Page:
I love the way Chimamanda Ngozi Adichie writes, and I’m sure I’ll love every book she ever publishes. Her writing reaches a perfect balance of intellectual and accessible. It isn’t pretentious but is always very very smart. Her outlook on race relations in America is brutally honest, well-informed, and personal. I loved Americanah and enjoyed reading it. It’s long but went by quickly. I can completely understand other reviewers who found it a little too lecture-y (because it is a bit lecture-y), but I didn’t mind that being the case at all. I will happily sit and absorb everything and anything Adichie has to say because what she has to say is important and insightful.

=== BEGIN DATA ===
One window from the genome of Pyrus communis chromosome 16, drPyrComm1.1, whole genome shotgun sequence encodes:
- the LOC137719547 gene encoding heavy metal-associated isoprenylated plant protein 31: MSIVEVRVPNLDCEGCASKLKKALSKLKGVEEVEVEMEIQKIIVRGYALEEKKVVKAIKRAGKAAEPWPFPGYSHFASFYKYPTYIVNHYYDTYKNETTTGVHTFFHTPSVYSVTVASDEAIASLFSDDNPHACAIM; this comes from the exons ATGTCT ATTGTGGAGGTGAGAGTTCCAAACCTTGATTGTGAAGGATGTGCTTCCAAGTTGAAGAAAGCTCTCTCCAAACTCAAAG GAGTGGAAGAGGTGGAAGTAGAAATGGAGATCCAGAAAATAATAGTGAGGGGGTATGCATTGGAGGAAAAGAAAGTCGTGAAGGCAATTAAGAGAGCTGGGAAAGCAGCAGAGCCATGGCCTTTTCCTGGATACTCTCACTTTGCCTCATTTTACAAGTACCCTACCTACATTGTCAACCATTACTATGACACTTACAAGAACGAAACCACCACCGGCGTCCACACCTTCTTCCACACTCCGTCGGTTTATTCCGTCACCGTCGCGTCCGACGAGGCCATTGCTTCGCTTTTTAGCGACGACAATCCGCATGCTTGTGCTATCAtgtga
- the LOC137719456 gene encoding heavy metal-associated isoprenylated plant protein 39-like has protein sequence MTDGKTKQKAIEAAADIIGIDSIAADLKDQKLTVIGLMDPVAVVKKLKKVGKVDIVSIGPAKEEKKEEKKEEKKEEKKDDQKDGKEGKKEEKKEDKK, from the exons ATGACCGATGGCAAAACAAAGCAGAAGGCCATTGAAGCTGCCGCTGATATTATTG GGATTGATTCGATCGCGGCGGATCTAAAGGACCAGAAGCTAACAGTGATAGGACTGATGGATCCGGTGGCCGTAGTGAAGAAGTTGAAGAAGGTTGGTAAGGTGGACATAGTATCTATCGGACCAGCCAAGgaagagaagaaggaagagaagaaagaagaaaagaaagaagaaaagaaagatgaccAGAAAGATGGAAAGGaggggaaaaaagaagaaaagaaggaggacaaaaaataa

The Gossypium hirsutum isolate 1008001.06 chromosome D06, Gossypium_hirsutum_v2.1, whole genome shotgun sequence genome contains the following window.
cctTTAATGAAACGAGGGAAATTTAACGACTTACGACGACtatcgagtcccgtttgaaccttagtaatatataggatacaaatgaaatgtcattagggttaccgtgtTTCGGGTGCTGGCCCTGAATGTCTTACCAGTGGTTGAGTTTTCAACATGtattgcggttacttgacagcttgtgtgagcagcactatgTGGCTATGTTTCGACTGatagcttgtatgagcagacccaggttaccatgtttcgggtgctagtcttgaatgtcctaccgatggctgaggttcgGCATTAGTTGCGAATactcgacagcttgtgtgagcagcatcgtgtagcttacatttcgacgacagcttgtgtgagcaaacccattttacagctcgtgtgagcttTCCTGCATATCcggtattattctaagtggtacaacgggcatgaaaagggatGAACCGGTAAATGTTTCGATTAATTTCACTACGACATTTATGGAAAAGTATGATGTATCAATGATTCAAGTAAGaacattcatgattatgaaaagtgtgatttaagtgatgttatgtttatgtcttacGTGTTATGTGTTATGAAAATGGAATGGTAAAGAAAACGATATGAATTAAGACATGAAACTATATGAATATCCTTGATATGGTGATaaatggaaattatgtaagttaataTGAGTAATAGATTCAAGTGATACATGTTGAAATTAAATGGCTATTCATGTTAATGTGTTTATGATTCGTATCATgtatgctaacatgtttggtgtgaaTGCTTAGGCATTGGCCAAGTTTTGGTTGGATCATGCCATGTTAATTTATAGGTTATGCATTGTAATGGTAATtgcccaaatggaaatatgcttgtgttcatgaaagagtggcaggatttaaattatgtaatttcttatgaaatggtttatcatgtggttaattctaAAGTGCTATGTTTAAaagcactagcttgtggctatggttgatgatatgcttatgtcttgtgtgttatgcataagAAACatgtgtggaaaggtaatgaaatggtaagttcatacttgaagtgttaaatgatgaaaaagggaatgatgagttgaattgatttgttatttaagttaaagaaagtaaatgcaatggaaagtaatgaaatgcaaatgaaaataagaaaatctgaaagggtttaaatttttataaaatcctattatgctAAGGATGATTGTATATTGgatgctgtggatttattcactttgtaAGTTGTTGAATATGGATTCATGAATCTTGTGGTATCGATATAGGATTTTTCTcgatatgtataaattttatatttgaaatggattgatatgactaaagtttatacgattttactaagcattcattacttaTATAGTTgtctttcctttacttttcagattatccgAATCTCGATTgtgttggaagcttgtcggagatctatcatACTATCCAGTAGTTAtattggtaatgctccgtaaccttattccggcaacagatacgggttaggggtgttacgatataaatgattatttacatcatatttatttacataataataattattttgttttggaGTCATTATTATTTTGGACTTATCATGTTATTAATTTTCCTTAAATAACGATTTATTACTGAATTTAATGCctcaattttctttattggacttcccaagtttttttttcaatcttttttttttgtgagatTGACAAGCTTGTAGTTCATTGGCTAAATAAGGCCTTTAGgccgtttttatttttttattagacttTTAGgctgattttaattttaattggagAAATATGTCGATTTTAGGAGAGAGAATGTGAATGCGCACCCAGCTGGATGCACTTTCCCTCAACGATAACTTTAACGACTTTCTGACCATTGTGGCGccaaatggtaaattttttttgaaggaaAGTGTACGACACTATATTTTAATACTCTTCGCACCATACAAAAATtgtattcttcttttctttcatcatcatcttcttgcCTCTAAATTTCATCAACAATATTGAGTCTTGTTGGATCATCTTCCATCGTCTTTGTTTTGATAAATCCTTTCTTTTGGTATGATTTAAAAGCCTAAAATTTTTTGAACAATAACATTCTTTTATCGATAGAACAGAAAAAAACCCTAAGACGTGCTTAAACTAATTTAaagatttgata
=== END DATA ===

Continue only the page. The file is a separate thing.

Americanah is not another Half of a Yellow Sun. It does not elicit the same depth of emotion, because how could it? With Americanah, Adichie wrote with completely different goals in mind than with Half of a Yellow Sun. What was most thought-provoking to me in Americanah was how constantly aware I was that life is unpredictable and unfair. Not just unfair in the sense that whites have an upper hand in every situation (which is true, of course), or that those born into wealth have a billion more opportunities to create wealth than those who weren’t (also, of course, true), but unfair in the sense that, so often, the best things that happen to us happen on accident. As with the worst things. It’s a humbling reminder to acknowledge that everyone faces hardships – has good times and bad times – no matter their position in life or where they come from.